Also known as rose petty, blue spring-daisy, and Robert’s plantian, this herbaceous biennial or short-lived perennial is a member of the aster family Asteraceae, that also includes sunflower, yarrow, and lettuce. It is native to eastern and southcentral US from Maine and Ontario to southeast Minnesota south to Florida, Mississippi and Texas where it grows in open woods, fields, streambanks, roadsides and disturbed sites. Plants grow 18-24″ tall from a crown of fibrous root system with rhizomes or stolons, and has a rosette of paddle-shaped hairy leaves up to 5″ long with a single flowering stems. This stem is hairy, 12-24″ tall, and bears alternate sessile leaves and loose clusters of 2-9 flower heads from mid spring to early summer. Each flower head is up to 1 1/4″ across and consists of up to 100 white, pink, pale blue or lavender ray flowers surrounding a center of yellow disc flowers. The fruit is a tufted achene. The flowers are attractive to bees and butterflies and the plants are for their use as a ground cover and in rock, cottage, and wildflower gardens. Te genus name, Erigeron, comes from the Greek words eri meaning early, and geron meaning old man, and refers to the early bloom time as well as the hairy appearance that resembles the beard of an old man. The specific epithet, pullchellus, is the diminutive of the Latin word pulcher, meaning beautiful.
Type: Biennial or short-lived perennial
Bloom: Pin or white to lavender flower heads with yellow disc from mid spring to early summer
Size: 18-24″ H x 18-24″ W
Light: Full to part sun
Soil: Average, dry to medium moist, well-drained
Hardiness: Zones 3-8
Care: Low maintenance
Pests and Diseases: Generally healthy but susceptible to powdery mildew, rust, leaf spot
Propagation: Seed, division
Companion Plants: Japanese parley, grape hyacinth, small columbines
Outstanding Selections: ‘Lynnhaven Carpet’
Erigeron pulchellus,* Robin’s plantain—Nova Scotia and Ontario, south to Florida and Texas
Erigeron pulchellus is a perennial herb up to 60 cm (2 feet) tall, spreading by means of underground rhizomes. It produces 1-9 flower heads per stem, each head containing sometimes as many as 100 white, pink, pale blue, or pale purple ray florets surrounding many yellow disc florets. The species grows in forests, roadsides, and the banks of bodies of water.
Robin’s Plantain, Poor Robin’s Plantain, Rose Petty, Robert’s Plantain, Blue Spring-daisy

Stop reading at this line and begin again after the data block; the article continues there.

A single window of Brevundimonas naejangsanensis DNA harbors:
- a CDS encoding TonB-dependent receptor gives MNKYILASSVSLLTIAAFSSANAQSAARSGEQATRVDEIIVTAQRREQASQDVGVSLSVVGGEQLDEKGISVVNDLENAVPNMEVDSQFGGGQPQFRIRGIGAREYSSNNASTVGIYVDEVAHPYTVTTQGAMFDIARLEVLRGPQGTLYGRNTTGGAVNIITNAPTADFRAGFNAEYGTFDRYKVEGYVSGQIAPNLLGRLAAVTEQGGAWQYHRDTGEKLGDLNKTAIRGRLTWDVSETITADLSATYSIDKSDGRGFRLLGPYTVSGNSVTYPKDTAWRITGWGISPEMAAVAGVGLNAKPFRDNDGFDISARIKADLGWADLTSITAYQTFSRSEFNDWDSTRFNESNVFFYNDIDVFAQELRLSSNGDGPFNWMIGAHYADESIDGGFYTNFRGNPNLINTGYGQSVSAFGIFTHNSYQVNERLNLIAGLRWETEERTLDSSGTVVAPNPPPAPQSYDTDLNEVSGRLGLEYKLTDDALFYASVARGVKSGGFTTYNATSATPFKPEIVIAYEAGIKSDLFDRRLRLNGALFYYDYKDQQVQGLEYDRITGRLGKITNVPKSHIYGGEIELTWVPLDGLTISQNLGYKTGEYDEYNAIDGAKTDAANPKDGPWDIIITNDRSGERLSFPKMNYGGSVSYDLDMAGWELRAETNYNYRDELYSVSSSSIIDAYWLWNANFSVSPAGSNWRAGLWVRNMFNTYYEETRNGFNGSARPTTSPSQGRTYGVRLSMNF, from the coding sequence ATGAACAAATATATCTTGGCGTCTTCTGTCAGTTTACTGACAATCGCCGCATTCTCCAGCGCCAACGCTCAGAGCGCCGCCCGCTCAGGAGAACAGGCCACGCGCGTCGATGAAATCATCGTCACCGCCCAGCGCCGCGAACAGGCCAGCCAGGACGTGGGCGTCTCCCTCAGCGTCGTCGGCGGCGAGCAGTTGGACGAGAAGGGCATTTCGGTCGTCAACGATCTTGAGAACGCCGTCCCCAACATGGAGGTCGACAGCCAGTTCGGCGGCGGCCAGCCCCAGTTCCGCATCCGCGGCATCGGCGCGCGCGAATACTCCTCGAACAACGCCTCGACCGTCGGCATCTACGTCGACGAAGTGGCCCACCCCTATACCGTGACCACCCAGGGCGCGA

Native Distribution: ME & Ont. to s.e. MN, s. to GA, MS & e. TX
Native Habitat: Rich, woods; stream banks; fields
Soft stems, 12-18 in. high, rise from rosettes appearing along surface runners. The paddle-shaped, basal leaves are soft and hairy. Lavender-blue to white flowers with yellow centers are borne in several-headed clusters. The flowers somewhat resemble asters but the rays are much slenderer and more numerous.
These plants form colonies.
Easily grown in average, dry to medium, well-drained soils in full sun. Tolerates light shade, particularly in hot summer climates. Also tolerates heat and humidity. Good drainage is very important. Plants will naturalize in optimum growing conditions by self-seeding and stoloniferous spread. Propagate by seed, division or cuttings. Best in poor to modest soils which have not been fertilized. Plants usually perform poorly in rich soils.
Erigeron pulchellus, commonly known as robin’s plantain, is an aster-like, stoloniferous, biennial to short-lived perennial that typically grows to 2’ tall on soft, hairy, hollow, unbranched, sparsely-leaved flowering stems rising from a basal clump of paddle-shaped, scalloped to bluntly toothed, soft and hairy leaves (2-6” long). Stem leaves are shorter, stem-clasping, ovate to lanceolate and sparse. This plant is native to rocky or open woods, thickets, fields, moist streambanks, disturbed areas and roadsides from Minnesota to Ontario, Quebec and Maine south to Florida, Louisiana and Texas. In Missouri, it is commonly found in the eastern half of the State plus the Ozark region, but is absent from the northwestern part of the State. Stems are topped in April to June with a profuse and showy bloom of small flowers (to 1 1/2” wide) in loose clusters (2-6 flowers per cluster). Each flowerhead has 50-100 densely packed, thread-like, white to pale violet ray florets surrounding a yellow center disk. Flowers resemble asters but have rays that are much narrower and more numerous.